Recently, I’ve been working on refactoring the infrastructure I host. In addition to migrating from an almost painful amount of questionably managed Docker containers to a reasonably clean
docker-compose.yml, this also involved trying to centralize the authentication flow for a handful of various apps.
After configuring authentik and successfully hooking it into openresty, I figured it would be pretty nifty if I could use this to handle single sign-on for WordPress too; this article goes over the process on both the authentik and WordPress sides of the setup. For readers with a different SSO solution, the process should be very similar, with the only real difference being setting up an OAuth2/OIDC flow through your preferred SSO vendor.
Authentik’s documentation includes an article on integration with WordPress which initially seemed very good. Unfortunately, their recommended solution is incompatible with a stock
wordpress:php8.0-fpm-alpine container and, based on the time since last commit, it doesn’t look like that will change any time soon. Instead, I had to find an alternative solution: OAuth Single Sign On by miniOrange. While I’m not particularly fond of the limits on the free version of this plugin, nor am I a big fan of their paid tier starting off in the three-digit range, I’ve gotta admit: it works well enough and does (the bare minimum of) what I need it to do.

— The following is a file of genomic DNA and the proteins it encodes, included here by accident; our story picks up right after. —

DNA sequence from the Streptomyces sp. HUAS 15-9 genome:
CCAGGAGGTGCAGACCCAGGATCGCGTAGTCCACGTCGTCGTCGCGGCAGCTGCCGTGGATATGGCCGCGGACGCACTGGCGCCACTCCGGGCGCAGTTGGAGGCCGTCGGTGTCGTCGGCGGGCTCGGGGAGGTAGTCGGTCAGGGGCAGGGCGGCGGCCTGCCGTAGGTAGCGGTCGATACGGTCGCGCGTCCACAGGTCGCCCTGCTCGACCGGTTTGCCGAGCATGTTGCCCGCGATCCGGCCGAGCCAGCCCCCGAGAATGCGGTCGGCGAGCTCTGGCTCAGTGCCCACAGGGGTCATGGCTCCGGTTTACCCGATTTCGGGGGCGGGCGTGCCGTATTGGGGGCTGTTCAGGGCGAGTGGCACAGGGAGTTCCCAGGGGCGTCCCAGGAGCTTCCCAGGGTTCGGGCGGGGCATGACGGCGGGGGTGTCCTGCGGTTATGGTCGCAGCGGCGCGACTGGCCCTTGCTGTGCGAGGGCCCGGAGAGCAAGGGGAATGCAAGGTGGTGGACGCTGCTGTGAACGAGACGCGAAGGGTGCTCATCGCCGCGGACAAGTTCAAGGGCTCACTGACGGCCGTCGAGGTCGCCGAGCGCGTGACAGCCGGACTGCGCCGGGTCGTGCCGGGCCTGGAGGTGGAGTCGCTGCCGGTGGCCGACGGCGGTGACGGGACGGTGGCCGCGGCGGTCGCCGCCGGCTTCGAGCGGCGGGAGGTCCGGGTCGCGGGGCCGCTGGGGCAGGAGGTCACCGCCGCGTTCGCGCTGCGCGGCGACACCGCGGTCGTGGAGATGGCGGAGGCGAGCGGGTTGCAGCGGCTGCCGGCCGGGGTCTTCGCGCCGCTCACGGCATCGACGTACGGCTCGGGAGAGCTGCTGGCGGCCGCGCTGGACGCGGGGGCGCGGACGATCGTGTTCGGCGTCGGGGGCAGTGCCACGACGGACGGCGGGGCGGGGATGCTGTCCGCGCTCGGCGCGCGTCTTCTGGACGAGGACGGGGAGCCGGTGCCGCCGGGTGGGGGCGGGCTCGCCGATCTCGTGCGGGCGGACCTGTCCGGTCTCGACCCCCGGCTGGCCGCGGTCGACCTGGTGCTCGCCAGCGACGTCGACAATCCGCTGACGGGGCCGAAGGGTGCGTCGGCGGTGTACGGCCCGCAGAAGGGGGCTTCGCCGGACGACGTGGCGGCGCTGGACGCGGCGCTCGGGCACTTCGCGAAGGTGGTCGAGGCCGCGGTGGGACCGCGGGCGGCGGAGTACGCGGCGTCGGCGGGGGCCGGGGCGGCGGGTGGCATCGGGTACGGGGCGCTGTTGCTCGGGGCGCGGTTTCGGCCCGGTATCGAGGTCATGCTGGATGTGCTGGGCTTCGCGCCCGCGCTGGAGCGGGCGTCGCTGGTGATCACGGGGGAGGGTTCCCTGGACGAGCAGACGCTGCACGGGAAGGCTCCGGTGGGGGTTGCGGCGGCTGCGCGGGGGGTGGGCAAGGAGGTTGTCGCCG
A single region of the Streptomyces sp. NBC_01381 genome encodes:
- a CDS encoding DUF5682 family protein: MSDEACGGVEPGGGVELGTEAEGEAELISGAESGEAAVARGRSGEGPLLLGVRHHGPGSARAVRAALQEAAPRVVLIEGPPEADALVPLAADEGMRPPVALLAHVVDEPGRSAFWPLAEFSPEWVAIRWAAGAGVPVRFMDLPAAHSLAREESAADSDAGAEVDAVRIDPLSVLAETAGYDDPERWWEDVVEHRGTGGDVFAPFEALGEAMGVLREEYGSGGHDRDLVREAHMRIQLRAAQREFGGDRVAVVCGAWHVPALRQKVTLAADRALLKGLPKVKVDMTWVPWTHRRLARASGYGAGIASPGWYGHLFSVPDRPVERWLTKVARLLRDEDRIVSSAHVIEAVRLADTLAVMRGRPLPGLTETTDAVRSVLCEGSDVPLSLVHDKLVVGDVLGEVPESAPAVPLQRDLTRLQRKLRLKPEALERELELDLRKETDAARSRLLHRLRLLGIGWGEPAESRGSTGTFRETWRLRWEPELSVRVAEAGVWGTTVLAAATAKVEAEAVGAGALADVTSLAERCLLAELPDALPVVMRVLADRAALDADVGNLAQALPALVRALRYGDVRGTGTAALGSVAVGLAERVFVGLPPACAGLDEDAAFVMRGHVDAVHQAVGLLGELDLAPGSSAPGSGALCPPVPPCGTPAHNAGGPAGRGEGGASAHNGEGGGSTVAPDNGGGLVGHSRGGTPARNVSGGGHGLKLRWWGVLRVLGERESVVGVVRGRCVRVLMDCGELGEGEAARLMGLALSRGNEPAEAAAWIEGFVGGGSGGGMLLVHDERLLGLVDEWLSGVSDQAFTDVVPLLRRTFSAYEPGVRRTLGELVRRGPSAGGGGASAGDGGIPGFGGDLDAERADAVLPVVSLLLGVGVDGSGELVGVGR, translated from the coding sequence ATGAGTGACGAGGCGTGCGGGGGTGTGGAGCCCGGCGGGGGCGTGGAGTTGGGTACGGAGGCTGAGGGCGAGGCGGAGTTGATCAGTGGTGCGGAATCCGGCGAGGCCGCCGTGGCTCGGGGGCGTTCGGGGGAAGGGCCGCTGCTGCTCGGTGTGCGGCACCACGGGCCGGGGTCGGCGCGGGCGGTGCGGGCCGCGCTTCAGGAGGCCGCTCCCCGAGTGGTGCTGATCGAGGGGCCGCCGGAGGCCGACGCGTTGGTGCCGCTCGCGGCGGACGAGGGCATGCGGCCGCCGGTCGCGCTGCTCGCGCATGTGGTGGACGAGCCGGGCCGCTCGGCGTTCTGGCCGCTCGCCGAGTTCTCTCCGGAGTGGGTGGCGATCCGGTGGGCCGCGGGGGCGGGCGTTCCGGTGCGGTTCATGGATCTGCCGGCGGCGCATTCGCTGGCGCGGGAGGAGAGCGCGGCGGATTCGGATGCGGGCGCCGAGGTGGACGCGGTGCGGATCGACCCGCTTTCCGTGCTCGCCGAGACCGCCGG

Conveniently, swapping away from authentik’s recommended OAuth2 plugin did not require changing much on that end. The only change I needed to make from their integration guide was to set the Redirect URI to the site’s homepage instead of a specific
/wp-admin location — miniOrange’s OAuth plugin forces the homepage as the redirect target on their free version, although the option to shell out some cash is there if you really want redirected straight to the WordPress Dashboard.
The miniOrange OAuth plugin makes configuring the WordPress side of things very simple, with a pretty easy to follow wizard. After enabling the plugin, it’s essentially just follow the prompts after choosing the OAuth provider, in this case Custom OAuth 2.0 App.
After selecting the type of provider, the OAuth plugin will ask for some data on how to hook to the provider — these endpoints are all listed in authentik’s integration guide, and will vary based on exactly what SSO provider you’re using, but any OAuth provider should provide you with endpoints for authorization, token retrieval and userinfo retrieval.
Last step is to specify the credentials and scopes. The Client ID and Client Secret are both provided during the Provider setup in authentik, and the scopes used are the same as what authentik’s integration guide recommends —
Once you’ve entered the required credentials, the final step is just the OAuth plugin running a test to confirm integration is successful. Assuming that works out correctly (which, in my pretty basic testing, 2/2 sites integrated with authentik’s OAuth worked flawlessly), you can now sign into
/wp-admin using your SSO credentials.
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